Learn from Australia: Net companies must pay for media content – Times of India

The media constitute a pillar of democracy. This pillar has been financially eviscerated by internet companies using media content without paying for it. This has enormously enriched internet companies like Google, Facebook and Twitter while bankrupting the media. This injustice cries out for a remedy. We must hail the start made in Australia, where the government threatened to enact legislation forcing internet companies to pay for content. To avoid this, Google has agreed to pay millions of dollars to media companies (mostly owned by Rupert Murdoch). However, Facebook has gone in the opposite direction, banning publication of news.
There are no simple solutions. On the one hand the internet has been a fantastic force for democratising access to information and providing a voice to those who could not be heard earlier.
On the other hand, internet companies have avoided paying copyright fees to content creators on the ground that they are free platforms, not sellers of content. However, they make enormous profits through advertising. It is outrageous that they can make billions while bankrupting those providing content.
India, like Australia, must ensure that the media are healthy and flourishing. This must be done without destroying the democratisation of information by internet firms. Many dilemmas and conundrums need to be resolved before rushing to legislation.
Should internet companies be left free to choose different paths, as Google and Facebook have done? If legislation mandates or strongly incentivises payment, should internet companies be free to strike deals with a few companies and let others wither? What safeguards are needed to prevent the death of smaller media, journals in regional languages, and newcomers? Should we have a law mandating the formation of media consortia that negotiate jointly and share the payments? If some media companies complain that the sharing formula is unfair and needs changing, what mechanisms are needed for fair play? How are media companies investing in excellent reporting or analysis to be paid more than humdrum ones? How do newcomers claim a share of advertising revenue?
Historically, the media have been funded mainly by advertising, not subscriptions. This enabled newspapers that cost Rs 20 to produce to be sold for one-tenth of that rate. With the internet providing free news access to hundreds of millions of users, advertisers have switched massively from print and TV to the net. Indeed, by mining the data of users, internet companies are able to direct advertisements to those viewers most likely to buy certain products or services, something that traditional media cannot.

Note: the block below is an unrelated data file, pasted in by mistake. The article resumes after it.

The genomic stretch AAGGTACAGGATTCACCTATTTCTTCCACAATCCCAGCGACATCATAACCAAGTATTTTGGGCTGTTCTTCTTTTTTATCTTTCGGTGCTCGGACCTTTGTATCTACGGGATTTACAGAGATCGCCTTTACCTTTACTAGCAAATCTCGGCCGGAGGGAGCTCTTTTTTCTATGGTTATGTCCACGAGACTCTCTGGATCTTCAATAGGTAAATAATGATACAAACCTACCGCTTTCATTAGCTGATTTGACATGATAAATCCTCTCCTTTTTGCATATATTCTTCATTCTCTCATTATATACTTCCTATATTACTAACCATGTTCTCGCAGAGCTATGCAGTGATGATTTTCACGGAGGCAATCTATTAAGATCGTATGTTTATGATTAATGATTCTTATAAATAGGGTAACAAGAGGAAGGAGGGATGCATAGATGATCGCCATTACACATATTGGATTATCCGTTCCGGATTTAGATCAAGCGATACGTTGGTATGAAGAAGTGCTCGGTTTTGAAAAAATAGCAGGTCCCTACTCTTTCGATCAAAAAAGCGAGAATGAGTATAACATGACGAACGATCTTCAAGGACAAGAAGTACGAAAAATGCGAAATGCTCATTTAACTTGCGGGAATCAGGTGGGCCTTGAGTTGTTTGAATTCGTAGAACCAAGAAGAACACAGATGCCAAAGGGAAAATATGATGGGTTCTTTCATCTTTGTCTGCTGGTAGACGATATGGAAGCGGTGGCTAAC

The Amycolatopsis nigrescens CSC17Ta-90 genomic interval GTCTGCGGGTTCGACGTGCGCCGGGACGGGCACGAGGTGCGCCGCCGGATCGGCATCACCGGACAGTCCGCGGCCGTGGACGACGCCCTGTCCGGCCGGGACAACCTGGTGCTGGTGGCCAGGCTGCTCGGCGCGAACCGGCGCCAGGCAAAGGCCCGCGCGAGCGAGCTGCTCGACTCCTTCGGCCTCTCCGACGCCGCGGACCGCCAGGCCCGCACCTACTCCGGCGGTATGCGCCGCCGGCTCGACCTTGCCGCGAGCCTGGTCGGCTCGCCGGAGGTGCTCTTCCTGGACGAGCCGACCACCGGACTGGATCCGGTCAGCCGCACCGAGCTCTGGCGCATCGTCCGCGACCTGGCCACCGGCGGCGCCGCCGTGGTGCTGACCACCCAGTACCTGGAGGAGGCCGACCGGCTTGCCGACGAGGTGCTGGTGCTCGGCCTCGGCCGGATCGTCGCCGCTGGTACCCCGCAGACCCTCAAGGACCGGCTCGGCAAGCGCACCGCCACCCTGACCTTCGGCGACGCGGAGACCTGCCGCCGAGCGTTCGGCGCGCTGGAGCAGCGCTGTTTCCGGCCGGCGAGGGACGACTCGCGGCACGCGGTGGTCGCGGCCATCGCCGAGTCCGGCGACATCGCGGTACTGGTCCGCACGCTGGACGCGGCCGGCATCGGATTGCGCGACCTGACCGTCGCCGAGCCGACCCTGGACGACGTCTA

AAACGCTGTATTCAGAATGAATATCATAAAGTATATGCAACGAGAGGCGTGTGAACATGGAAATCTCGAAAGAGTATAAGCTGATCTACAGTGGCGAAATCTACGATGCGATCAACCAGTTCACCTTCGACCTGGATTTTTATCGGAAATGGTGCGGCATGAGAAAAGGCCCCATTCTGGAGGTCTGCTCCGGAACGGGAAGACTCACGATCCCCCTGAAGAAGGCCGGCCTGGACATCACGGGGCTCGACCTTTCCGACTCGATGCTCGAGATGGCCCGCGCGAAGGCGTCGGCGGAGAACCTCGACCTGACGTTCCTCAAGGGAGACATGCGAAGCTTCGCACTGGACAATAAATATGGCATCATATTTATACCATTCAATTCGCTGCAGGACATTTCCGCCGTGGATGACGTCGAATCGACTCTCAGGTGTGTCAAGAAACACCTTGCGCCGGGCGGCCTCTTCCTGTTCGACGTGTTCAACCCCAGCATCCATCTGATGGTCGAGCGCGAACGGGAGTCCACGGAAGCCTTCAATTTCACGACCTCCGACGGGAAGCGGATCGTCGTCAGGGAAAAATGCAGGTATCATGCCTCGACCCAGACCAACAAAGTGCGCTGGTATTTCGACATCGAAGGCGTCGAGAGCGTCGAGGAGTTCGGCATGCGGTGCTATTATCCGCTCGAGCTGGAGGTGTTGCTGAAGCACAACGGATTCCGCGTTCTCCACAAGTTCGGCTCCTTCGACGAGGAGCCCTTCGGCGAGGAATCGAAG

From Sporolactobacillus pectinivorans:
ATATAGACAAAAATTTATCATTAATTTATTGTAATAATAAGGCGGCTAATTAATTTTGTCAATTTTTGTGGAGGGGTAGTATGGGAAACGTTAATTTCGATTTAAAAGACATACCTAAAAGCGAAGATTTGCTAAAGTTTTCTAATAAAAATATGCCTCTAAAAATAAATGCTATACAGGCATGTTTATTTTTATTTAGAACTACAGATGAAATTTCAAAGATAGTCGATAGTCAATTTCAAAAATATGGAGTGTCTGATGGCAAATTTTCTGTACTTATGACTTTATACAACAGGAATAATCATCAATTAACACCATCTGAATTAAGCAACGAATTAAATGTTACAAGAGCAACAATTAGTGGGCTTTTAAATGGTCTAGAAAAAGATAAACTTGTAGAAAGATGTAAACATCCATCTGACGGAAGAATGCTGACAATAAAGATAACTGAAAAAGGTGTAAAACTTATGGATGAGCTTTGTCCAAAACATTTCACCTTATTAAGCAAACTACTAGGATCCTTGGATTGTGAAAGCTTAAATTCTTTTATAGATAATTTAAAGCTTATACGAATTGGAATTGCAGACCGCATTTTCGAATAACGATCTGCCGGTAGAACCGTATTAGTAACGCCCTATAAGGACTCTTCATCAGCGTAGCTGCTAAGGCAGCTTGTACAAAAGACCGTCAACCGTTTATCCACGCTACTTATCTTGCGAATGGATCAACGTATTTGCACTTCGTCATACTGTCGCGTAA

All newspapers started by offering free viewing on the net. But they were unable to monetise viewership through advertising. Some newspapers have now opted for a subscription model where net access has to be purchased or a hybrid model where some news is free but premium items requirement payment. However, any demand for payment reduces circulation, and hence advertising revenue.
If newspapers are assured a share of the advertising revenue of internet companies, they can afford to go for the subscription model in a much bigger way. Twitter or Facebook links to a newspaper will fail when readers need a password for access, which in turn requires a subscription. Google can’t afford to opt out of news the way Facebook has. Google is a search engine that by definition must access a wide range of sources. It can’t afford to boycott major media sources — that will negate its very relevance as a search engine. Facebook and Twitter are social networks that will have a large number of users even without links to media articles, though this change will antagonise users and possibly look for alternative platforms, which would provide healthy competition. Should future legislation cover only search engines like Google and Bing, or all internet firms? Let’s watch and learn from the fortunes of Facebook and other social media in Australia. This is new territory.
Detailed government rules on such issues could be problematic. Cronyism and favouritism would be eternal temptations. Rigid rules are undesirable when trends, technology and tastes keep changing. Legislation should aim at creating a fair framework within which media and internet firms can negotiate and amend deals. The Australian model provides for arbitration of disputes. In India, arbitration takes ages and is often followed by appeals to courts. Swifter procedures must be devised.
Since the internet crosses national boundaries, countries will have to come together to decide international rules and avoid loopholes. Here again we need a basic international framework for a fair balance between content providers and users, with details to be negotiated at the national level. A new media-internet era has begun. This must be treated as an evolving process, not a one-time event with one-time legislation.

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